Lysyl oxidase enzyme molecule. Computer artwork showing the secondary structure of the enzyme lysyl oxidase (LOX). LOX is a homodimeric (composed of two identical subunits) enzyme that modifies collagen and elastin proteins so that they can crosslink, thus stabilising deposits of these proteins in the extracellular matrix (ECM). The ECM acts as a barrier and separates different cell types within tissues. It also provides structural support and regulates intercellular communication. This LOX enzyme is from a yeast (Pichia pastoris), and although structurally different from mammalian LOX, it is functionally the same.

Lysyl oxidase (LOX), known as protein-lysine oxidase 6, is a copper enzyme that catalyzes the conversion of lysine molecules to cross-linked aldehydes in extracellular matrix proteins. Inhibition can cause osteoarthritis its up-regulation by cancer cells promotes the metastasis of the existing tumor.

Lysyl oxidase is an enzyme that catalyzes the formation of aldehydes [from lysine residues] in collagen and elastin precursors resulting in the cross-linking of collagen and elastin, which is necessary for the stabilization of collagen fibers and for collagen and elastin]. The importance of lysyloxidase [animal studies] has been found to be inhibited either by nutritional deficiency of copper or by supplementing a diet with a lysyloxidase inhibitor.

This has led to flaccidity, characterized by poor bone formation and endurance, overexposed skin, weak ligaments and increased aortic aneurysms, abnormalities due to reduced collagen and elastin cross-linking. LOX is critical for cardiovascular development, but plays an important role in connective tissue development, neurological function, respiratory and skin development [collagen and elastin represent 50-60% of lung composition and 75% of skin]. In LOX, double knockout models (Lox – / -) the lung phenotype resembles that of emphysema patients.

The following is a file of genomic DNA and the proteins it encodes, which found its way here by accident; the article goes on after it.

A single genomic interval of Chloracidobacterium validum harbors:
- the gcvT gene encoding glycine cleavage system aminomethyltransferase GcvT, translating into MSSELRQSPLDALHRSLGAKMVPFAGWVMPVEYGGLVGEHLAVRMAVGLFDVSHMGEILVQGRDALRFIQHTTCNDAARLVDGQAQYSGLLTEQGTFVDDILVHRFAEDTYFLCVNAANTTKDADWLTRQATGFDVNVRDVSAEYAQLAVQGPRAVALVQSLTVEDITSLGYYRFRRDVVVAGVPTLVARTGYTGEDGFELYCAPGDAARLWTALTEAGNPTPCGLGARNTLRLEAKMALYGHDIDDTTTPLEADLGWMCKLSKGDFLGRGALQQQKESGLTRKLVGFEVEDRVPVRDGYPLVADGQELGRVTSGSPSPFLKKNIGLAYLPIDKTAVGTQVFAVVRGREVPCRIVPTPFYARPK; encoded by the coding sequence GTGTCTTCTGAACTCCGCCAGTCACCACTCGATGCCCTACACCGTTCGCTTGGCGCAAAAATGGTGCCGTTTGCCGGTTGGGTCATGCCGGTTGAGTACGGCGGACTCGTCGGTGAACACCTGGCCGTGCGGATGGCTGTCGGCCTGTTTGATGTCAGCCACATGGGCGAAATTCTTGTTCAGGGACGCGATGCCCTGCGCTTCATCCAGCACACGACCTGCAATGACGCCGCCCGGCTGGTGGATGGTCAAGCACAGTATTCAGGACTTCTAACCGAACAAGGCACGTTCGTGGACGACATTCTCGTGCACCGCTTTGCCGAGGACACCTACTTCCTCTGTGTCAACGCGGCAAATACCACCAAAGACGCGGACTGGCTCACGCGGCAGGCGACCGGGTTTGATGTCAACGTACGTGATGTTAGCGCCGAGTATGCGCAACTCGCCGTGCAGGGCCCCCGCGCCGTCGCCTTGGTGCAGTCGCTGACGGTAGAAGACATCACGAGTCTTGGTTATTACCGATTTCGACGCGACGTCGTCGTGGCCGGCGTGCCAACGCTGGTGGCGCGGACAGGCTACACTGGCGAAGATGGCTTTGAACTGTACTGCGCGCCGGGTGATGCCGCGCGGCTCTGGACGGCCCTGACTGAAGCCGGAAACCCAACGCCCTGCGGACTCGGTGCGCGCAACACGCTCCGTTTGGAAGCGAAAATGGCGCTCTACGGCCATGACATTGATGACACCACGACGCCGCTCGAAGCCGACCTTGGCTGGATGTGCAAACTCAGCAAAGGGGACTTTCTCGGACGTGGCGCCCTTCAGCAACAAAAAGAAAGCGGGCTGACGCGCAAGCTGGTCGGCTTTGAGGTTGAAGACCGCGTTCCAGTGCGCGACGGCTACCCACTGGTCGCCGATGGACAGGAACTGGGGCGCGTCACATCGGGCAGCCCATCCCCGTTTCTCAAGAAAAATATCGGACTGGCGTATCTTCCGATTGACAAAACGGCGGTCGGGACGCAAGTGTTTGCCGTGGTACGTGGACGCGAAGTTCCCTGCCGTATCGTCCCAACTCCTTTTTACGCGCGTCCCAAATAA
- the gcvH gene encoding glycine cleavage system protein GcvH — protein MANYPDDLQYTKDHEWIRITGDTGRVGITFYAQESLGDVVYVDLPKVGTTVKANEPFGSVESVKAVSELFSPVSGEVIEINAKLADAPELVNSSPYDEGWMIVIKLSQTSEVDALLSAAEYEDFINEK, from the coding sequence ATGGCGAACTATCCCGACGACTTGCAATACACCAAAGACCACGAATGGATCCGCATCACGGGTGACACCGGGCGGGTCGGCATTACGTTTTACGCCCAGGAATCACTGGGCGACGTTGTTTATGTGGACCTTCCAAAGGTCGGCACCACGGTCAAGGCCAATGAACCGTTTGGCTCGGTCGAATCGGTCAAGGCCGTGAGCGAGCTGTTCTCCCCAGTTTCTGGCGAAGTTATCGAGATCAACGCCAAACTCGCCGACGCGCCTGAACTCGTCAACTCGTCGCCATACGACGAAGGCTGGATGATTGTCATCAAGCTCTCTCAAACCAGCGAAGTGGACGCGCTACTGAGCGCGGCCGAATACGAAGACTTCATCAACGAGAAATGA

Clinical significance

LOX expression is regulated by HIFs factors, and therefore LOX expression is upregulated in hypoxic tumors, and patients with high LOX expression tumors have poor overall survival. [LOX inhibition eliminates metastases in mice] .

Secretory LOX is responsible for the penetrating properties of hypoxic cancer cells through focal adhesion kinase activity and cell-to-uterine adhesion, creating a site conducive to recent metastatic development  that LOX overexpression is critical to promoting the growth and metastasis of several cancers, including breast, non-small cell lung cancer, and colon cancer. LOX expression was also detected in megakaryocytes, or bone marrow cells responsible for platelet production [myelofibrosis model].

LOX was found to be involved in bone marrow fibrosis. LOX [secreted by hypoxic tumor cells, cross-linking collagen to the basement membrane is necessary for the recruitment of CD11b + [myeloid cells] that attach to cross-linked collagen and produce MMP2 for collagen cleavage, enhancing post-invasive collagen. In contrast, LOX inhibition prevents CD11b + cell recruitment and metastatic growth. In cells that do not have TGF-β receptors, a deficiency that is characteristic of lung cancer, LOX is found in high concentrations and its high expression is associated with a high degree of carcinogenic invasion. patients with early stage adenocarcinoma.

Lysyl oxidase has recently been implicated in tumor angiogenesis, or in the formation of blood vessels [in vivo and in vitro], increasing VEGF expression and secretion, which in turn promotes angiogenesis by phosphorylation of protein kinase B, or Akt, platelet-derived growth factor PDGFRB.

High LOX levels are associated with high blood vessel density. LOX inhibitors are useful in prevention 1] of angiogenesis 2] of tumor evolution 3] of metastasis and treatment of fibrotic diseases a] neurodegenerative b] cardiovascular diseases associated with extracellular matrix remodeling.

NOTE: Resveratrol, curcumin or epigallocatechin, and quercetin suppress LOX.